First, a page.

By Kara Higgins
My son, Ezekiel, is never without a book in hand and a backpack full of reading on-the-go. As the youngest of five, he probably got read aloud to a little longer and a little more often than his siblings, with me not quite ready to let go of that sweet stage of snuggles and bedtime stories. So, it was no surprise when he was reading early and often. His descriptive storytelling, broad interests, and vast vocabulary are encouraging and impressive.
Yet my avid reader is not in the talented and gifted program at his school, and he has never been screened. English is his second language, and he despises numbers (like his mama!). However, as a 4th grader, he reads at a 9th grade level, and his standardized test scores are well above average. Although I should know, I did not realize until recently that children across all state lines undergo IQ tests and gifted screenings at the teacher or parent request. Shame on me!
Our student population nationwide has become increasingly diverse. However, African-American students are ⅓ less likely to be enrolled in any talented or gifted program in public or private sectors. There is an overrepresentation of White and Asian students in gifted and talented programs, while Black and Hispanic students are typically underrepresented. However, research does not support the notion that any one group is more intelligent than another (Renzulli, 2004). So how does this make sense?
Students from underserved populations, of all races, may not exhibit characteristics that are stereotypically “gifted”. Some gifted individuals with exceptional aptitude may not demonstrate outstanding levels of achievement due to environmental circumstances, such as limited opportunities to learn as a result of poverty, discrimination, or cultural barriers. Other obstacles include physical barriers, emotional challenges or behaviors resulting directly from outside stressors. Hence, school faculty and administrators may overlook the child's aptitude and high ability learning because of these other factors. Moreover, with ample evidence that our Black sons are often over-targeted as disciplinary problems from a very young age, it’s easy to assume that their gifts are therefore being overlooked.
Brown vs the Board of Education was a step in formally attempting, as a nation, to achieve educational equality. The reality is still quite different; and we all know equality does not always equate with quality. No Child Left Behind (NCLB), a Congressional Act of 2001 that attempted to keep lower level learners from falling through the cracks, is a good example of equality, but not quality, impacting the children who are exceptional learners. Since NCLB, many teachers are forced to more or less ignore gifted children, instead teaching to a one-size-fits-all curriculum that caters to the lowest common denominator—the average classroom student—with the thought being that our gifted students don't need the extra work or attention. We as moms all know very well that the ignored or forgotten child often resorts to behavior and actions that will draw attention, whether good or bad.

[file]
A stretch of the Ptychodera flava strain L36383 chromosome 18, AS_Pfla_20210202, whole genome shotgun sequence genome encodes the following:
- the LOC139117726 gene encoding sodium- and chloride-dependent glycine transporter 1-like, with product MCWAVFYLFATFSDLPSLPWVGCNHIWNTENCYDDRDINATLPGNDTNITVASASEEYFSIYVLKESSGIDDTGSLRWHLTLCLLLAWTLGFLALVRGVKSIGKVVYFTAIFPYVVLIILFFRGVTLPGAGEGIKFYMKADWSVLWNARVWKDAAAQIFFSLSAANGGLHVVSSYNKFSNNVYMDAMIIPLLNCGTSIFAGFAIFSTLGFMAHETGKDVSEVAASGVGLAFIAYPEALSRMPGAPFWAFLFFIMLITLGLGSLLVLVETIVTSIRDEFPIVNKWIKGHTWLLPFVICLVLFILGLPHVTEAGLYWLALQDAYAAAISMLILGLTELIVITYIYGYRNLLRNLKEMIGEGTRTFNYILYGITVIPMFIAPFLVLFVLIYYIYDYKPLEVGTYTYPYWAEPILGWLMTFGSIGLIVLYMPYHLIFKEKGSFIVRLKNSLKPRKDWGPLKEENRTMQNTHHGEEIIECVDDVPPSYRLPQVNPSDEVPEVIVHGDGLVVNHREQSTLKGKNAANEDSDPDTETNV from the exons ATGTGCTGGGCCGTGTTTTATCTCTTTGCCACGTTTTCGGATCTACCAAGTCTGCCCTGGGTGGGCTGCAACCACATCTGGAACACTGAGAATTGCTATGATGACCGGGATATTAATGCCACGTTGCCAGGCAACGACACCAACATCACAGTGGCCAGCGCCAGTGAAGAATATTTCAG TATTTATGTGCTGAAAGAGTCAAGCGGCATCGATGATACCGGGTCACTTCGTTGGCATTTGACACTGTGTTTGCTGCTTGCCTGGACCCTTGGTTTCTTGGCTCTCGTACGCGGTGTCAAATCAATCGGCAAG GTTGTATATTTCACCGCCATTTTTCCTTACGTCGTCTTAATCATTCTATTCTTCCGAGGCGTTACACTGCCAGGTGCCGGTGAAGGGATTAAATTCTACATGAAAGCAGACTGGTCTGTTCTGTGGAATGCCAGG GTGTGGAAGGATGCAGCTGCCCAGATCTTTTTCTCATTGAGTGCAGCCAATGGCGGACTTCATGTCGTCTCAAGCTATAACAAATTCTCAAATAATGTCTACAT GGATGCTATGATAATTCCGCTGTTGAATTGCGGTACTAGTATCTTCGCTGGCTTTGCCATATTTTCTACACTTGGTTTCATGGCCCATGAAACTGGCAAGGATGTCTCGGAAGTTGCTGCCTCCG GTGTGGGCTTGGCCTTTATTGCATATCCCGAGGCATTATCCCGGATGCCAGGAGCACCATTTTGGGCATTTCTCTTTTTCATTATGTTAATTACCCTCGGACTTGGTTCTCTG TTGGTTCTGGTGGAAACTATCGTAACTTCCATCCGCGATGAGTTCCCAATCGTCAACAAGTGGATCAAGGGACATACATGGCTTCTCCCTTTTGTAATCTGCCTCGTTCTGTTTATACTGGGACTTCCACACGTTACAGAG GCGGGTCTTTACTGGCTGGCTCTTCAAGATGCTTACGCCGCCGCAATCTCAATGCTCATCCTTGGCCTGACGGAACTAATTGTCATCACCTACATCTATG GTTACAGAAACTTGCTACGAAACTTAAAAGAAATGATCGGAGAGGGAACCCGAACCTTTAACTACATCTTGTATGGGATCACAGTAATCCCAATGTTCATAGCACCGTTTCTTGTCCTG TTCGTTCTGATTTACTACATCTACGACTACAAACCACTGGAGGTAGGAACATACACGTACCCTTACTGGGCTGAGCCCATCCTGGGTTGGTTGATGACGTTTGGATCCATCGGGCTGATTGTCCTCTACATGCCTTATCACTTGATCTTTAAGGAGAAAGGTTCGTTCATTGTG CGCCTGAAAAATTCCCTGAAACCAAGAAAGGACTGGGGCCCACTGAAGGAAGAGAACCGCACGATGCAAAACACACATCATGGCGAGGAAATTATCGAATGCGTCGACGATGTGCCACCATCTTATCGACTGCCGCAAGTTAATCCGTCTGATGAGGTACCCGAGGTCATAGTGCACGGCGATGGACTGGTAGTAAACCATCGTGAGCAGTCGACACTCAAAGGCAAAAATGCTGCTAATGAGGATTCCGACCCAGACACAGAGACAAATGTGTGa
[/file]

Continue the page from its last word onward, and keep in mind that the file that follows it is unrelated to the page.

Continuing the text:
What can be done? Like anything else, knowing is half the battle. Be an advocate for our Black sons and for all kids who are more likely to get missed. Know that you can request for your son to be screened. Show up to all the parent-teacher conferences, no matter how much your son may be excelling. Bring this up in conversations with other parents and ask your child's teacher if she knows the statistics.
Following are a few resources for further empowerment:
- Supporting Emotional Needs for the Gifted: Provides resources and support for families and students.
- Acceleration Institute: Dedicated to research and curriculum that supports gifted students.
- Parenting Gifted Kids: This blog is written by a fellow mom and covers information for several ages and stages of childhood.
- Unfortunately, a literature review revealed very little specific support or information for families or children of color. The National Association of Gifted Learners does have a web series written by a black student, regarding advocacy and experiences in academics. Check out this great blog post.
For more resources, contact our Education and Engagement Committee Lead, Kumari Ghafoor-Davis, at firstname.lastname@example.org.